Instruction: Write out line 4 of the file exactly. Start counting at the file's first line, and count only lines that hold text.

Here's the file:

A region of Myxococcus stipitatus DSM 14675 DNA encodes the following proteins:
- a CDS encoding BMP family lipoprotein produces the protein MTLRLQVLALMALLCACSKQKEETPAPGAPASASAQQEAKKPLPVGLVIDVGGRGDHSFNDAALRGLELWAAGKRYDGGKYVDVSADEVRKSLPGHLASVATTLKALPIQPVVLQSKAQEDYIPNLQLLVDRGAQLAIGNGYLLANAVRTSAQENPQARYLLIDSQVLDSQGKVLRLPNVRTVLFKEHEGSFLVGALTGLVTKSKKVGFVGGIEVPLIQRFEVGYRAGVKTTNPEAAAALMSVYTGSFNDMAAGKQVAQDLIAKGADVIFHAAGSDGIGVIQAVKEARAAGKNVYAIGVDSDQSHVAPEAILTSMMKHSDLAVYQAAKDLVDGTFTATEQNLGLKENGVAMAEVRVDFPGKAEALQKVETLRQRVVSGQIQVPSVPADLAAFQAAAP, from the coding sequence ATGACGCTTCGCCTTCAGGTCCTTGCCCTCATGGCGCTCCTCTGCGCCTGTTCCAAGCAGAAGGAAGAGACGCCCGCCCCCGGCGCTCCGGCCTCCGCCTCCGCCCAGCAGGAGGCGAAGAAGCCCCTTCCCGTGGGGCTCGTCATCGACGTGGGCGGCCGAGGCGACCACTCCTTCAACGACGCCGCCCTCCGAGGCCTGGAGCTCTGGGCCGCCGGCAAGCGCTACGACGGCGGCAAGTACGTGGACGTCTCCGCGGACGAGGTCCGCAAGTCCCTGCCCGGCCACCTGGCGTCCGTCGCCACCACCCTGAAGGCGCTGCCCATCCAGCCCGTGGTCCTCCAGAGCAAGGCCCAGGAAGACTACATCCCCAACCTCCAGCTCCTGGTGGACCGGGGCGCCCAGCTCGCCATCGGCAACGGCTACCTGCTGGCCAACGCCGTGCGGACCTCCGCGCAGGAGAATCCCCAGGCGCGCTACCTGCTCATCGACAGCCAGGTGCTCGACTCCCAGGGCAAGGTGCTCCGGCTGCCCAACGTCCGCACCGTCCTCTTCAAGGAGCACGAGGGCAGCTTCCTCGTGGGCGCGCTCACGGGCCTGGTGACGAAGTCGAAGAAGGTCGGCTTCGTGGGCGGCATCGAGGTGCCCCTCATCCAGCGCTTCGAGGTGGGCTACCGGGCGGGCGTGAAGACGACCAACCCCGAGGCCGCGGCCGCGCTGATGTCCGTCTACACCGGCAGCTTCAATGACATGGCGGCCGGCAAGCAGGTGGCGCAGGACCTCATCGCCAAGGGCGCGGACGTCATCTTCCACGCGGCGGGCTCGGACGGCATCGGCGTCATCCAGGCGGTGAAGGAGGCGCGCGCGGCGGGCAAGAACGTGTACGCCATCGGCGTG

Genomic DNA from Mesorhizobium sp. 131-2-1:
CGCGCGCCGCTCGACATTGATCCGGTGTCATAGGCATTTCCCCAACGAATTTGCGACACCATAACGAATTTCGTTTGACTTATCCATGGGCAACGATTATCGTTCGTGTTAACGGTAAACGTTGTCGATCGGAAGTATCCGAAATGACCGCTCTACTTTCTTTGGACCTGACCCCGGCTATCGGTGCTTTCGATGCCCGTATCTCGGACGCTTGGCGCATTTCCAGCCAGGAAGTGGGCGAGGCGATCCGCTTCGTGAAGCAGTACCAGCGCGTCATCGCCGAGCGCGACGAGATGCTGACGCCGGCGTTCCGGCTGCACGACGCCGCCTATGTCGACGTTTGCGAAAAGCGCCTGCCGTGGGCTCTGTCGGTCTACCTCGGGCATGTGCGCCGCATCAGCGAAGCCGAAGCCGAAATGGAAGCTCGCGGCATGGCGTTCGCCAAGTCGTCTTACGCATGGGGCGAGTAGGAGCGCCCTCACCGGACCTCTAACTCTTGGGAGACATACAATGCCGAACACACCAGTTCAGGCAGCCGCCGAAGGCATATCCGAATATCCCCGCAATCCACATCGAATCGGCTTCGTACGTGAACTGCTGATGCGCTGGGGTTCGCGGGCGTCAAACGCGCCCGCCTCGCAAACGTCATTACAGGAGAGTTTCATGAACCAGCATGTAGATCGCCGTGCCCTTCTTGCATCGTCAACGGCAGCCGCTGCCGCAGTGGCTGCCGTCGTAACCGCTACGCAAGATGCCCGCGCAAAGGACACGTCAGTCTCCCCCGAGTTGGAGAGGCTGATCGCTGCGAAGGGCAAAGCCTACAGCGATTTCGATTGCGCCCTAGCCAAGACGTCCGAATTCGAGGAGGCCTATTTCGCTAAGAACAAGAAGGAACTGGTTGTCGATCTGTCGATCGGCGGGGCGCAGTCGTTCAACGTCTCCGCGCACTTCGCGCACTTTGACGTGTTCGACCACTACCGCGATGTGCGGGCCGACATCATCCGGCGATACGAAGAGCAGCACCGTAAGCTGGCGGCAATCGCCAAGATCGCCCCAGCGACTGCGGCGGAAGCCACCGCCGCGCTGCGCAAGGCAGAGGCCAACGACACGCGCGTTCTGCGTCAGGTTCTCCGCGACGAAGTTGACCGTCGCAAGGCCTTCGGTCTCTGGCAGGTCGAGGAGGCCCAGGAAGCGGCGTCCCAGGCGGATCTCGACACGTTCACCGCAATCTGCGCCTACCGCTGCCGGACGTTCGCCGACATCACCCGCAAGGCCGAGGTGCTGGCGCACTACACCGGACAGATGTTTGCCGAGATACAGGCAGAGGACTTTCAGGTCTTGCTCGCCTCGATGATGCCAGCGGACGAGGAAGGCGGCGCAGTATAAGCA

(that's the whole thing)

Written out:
CGCGCGCCGCTCGACATTGATCCGGTGTCATAGGCATTTCCCCAACGAATTTGCGACACCATAACGAATTTCGTTTGACTTATCCATGGGCAACGATTATCGTTCGTGTTAACGGTAAACGTTGTCGATCGGAAGTATCCGAAATGACCGCTCTACTTTCTTTGGACCTGACCCCGGCTATCGGTGCTTTCGATGCCCGTATCTCGGACGCTTGGCGCATTTCCAGCCAGGAAGTGGGCGAGGCGATCCGCTTCGTGAAGCAGTACCAGCGCGTCATCGCCGAGCGCGACGAGATGCTGACGCCGGCGTTCCGGCTGCACGACGCCGCCTATGTCGACGTTTGCGAAAAGCGCCTGCCGTGGGCTCTGTCGGTCTACCTCGGGCATGTGCGCCGCATCAGCGAAGCCGAAGCCGAAATGGAAGCTCGCGGCATGGCGTTCGCCAAGTCGTCTTACGCATGGGGCGAGTAGGAGCGCCCTCACCGGACCTCTAACTCTTGGGAGACATACAATGCCGAACACACCAGTTCAGGCAGCCGCCGAAGGCATATCCGAATATCCCCGCAATCCACATCGAATCGGCTTCGTACGTGAACTGCTGATGCGCTGGGGTTCGCGGGCGTCAAACGCGCCCGCCTCGCAAACGTCATTACAGGAGAGTTTCATGAACCAGCATGTAGATCGCCGTGCCCTTCTTGCATCGTCAACGGCAGCCGCTGCCGCAGTGGCTGCCGTCGTAACCGCTACGCAAGATGCCCGCGCAAAGGACACGTCAGTCTCCCCCGAGTTGGAGAGGCTGATCGCTGCGAAGGGCAAAGCCTACAGCGATTTCGATTGCGCCCTAGCCAAGACGTCCGAATTCGAGGAGGCCTATTTCGCTAAGAACAAGAAGGAACTGGTTGTCGATCTGTCGATCGGCGGGGCGCAGTCGTTCAACGTCTCCGCGCACTTCGCGCACTTTGACGTGTTCGACCACTACCGCGATGTGCGGGCCGACATCATCCGGCGATACGAAGAGCAGCACCGTAAGCTGGCGGCAATCGCCAAGATCGCCCCAGCGACTGCGGCGGAAGCCACCGCCGCGCTGCGCAAGGCAGAGGCCAACGACACGCGCGTTCTGCGTCAGGTTCTCCGCGACGAAGTTGACCGTCGCAAGGCCTTCGGTCTCTGGCAGGTCGAGGAGGCCCAGGAAGCGGCGTCCCAGGCGGATCTCGACACGTTCACCGCAATCTGCGCCTACCGCTGCCGGACGTTCGCCGACATCACCCGCAAGGCCGAGGTGCTGGCGCACTACACCGGACAGATGTTTGCCGAGATACAGGCAGAGGACTTTCAGGTCTTGCTCGCCTCGATGATGCCAGCGGACGAGGAAGGCGGCGCAGTATAAGCA